As part of an ambitious reconstruction plan, the ruins created by years of civil war are being swept away to make way for a new Beirut. However, while plans to establish a future direction for the city were being made, little thought was given to conserving its rich archaeological past, as Kirk Albrecht discovered.
For more than ten years, most of central Beirut the business and financial district, the traditional souk, and the home of many government buildings - has lain in ruins, a savage testimony to the long years of civil war which crippled the city, once known as the pearl of the Middle East. Once redevelopment work began in earnest, a number of interesting discoveries were to be expected, the odd trinket here or there, testimony to the thriving commercial life which existed in the exotic entrepot for generations. However, with reconstruction now in full swing, archaeologists are unearthing finds far more interesting than mere trinkets. Beneath the rubble, the ruins of an ancient city are emerging. This is old Beirut, dating back more than 2,000 years to the 2nd century BC.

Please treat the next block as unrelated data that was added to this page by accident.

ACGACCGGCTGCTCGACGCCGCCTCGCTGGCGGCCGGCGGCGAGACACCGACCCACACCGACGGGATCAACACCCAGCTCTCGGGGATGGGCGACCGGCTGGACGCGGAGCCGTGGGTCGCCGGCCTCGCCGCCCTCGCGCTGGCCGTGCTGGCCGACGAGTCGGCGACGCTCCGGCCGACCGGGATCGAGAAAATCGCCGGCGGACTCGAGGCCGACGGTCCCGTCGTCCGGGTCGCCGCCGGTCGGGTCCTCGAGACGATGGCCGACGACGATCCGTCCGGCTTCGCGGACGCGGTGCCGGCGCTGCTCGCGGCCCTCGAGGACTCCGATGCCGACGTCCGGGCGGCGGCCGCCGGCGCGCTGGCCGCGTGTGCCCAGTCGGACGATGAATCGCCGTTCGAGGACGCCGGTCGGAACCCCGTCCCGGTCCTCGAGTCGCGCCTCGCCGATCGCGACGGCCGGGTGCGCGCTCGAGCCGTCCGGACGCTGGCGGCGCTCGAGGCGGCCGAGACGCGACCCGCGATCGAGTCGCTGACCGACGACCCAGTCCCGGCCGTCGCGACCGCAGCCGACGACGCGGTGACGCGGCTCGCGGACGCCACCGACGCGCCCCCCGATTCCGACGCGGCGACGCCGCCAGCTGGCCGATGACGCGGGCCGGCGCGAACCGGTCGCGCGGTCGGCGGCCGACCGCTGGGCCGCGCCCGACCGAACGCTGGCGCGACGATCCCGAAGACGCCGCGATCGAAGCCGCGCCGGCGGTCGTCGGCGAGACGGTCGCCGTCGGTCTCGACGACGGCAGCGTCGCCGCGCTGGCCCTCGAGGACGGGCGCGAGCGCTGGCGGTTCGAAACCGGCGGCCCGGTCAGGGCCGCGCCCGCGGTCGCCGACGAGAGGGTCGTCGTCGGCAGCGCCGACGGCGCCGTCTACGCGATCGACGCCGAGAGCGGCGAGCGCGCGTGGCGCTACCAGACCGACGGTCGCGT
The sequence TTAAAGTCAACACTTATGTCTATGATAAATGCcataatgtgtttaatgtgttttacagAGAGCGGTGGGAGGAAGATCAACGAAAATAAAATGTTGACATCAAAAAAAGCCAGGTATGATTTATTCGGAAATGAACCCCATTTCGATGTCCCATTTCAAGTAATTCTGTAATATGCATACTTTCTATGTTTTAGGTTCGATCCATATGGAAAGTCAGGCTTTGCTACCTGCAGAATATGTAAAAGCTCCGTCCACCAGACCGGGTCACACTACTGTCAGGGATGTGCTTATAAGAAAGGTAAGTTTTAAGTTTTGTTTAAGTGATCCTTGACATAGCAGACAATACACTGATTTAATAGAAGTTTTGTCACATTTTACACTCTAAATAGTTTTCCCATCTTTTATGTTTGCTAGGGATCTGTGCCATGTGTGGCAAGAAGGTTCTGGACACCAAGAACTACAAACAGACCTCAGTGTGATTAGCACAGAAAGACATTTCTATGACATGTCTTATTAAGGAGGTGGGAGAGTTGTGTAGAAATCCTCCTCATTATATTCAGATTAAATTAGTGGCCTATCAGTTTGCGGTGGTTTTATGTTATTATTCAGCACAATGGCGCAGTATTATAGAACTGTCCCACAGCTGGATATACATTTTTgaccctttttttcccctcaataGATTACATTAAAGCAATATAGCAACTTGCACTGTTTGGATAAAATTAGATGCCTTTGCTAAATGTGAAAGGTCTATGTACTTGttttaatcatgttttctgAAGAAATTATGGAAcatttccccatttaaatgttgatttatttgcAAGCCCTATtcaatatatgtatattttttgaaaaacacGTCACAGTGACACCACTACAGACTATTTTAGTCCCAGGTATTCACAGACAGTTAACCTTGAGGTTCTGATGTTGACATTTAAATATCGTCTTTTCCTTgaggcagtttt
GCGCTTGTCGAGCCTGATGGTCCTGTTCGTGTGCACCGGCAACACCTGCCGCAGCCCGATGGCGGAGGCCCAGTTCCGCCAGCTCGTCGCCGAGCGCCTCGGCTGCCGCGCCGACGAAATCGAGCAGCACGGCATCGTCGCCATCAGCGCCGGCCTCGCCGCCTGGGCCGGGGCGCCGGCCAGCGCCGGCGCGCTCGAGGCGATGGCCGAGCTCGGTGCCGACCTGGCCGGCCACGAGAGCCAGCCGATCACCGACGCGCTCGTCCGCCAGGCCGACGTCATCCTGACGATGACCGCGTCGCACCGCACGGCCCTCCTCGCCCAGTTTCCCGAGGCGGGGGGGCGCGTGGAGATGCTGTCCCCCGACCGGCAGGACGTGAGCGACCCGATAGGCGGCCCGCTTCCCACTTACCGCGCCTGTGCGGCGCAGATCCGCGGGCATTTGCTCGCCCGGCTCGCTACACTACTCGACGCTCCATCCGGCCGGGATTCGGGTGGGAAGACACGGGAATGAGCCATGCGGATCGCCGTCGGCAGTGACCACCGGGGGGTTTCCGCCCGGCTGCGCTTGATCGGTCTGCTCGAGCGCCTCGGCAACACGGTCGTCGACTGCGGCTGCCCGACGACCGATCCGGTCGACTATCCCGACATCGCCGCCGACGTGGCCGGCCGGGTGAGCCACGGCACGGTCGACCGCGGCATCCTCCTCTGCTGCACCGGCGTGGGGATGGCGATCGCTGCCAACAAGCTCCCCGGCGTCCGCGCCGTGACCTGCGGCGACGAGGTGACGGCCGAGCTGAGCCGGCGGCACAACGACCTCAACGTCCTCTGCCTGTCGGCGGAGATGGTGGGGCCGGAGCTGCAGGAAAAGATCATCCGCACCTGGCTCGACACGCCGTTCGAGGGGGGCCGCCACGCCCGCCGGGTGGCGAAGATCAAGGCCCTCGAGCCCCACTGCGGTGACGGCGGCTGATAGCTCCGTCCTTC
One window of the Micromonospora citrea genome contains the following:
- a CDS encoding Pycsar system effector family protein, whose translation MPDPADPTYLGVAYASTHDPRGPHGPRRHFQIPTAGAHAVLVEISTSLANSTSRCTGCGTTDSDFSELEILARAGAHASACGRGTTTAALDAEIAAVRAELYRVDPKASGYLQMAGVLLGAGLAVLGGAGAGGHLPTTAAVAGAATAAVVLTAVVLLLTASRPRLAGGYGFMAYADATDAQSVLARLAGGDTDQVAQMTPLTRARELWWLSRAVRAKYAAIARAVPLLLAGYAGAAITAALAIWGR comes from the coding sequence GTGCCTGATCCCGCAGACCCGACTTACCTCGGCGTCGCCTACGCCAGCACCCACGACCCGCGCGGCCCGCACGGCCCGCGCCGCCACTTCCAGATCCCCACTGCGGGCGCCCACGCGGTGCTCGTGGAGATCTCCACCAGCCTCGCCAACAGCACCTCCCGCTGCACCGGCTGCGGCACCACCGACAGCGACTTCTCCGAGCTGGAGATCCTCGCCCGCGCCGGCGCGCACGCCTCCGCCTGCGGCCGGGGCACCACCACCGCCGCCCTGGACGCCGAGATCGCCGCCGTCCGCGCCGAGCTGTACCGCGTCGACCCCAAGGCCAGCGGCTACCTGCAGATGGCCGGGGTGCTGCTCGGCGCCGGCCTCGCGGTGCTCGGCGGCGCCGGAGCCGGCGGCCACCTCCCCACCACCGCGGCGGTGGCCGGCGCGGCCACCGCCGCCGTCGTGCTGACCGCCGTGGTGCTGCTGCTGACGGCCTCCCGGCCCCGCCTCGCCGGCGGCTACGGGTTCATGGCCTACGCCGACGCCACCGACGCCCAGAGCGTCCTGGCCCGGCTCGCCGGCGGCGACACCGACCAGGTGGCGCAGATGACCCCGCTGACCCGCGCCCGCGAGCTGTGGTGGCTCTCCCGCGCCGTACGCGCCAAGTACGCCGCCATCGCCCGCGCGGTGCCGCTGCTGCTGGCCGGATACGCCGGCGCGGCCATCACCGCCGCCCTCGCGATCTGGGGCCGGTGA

Although some of these discoveries, uncovered over the last year, may soon be swept beneath the tarmac highways and sparkling highrise towers of the new Beirut, thanks to the excavations, ancient Beirut has been catalogued and much of it will now be preserved for generations to come.
Teams of excavators are employed throughout the city, while scores of day labourers rush around with wheelbarrows full of dirt and rocks, desperate to complete their work as the deadline draws near. While most of the work has focused on the Beirut Central District (BCD), where the Lebanese Company for the Development and Reconstruction of Beirut Central District - Solidere - is plowing ahead with the first phase of rebuilding in the city, scattered teams are trying to discover what wonders may lie beneath the soil, before reconstruction cover it all forever.
The finds have been fascinating. Crews have dug down to the Hellenistic period, some two centuries before the modern era. Stretching before them is a Greek city plan of the area we now know as Beirut. What is even more interesting, says Helga Seeden, professor of archaeology at American University of Beirut (AUB), and co-director of excavations of the souk area, is the fact that the original plan is still there. "The Romans respected the plan used by the Greeks," she says. "Contrary to the normal practice of razing the city to...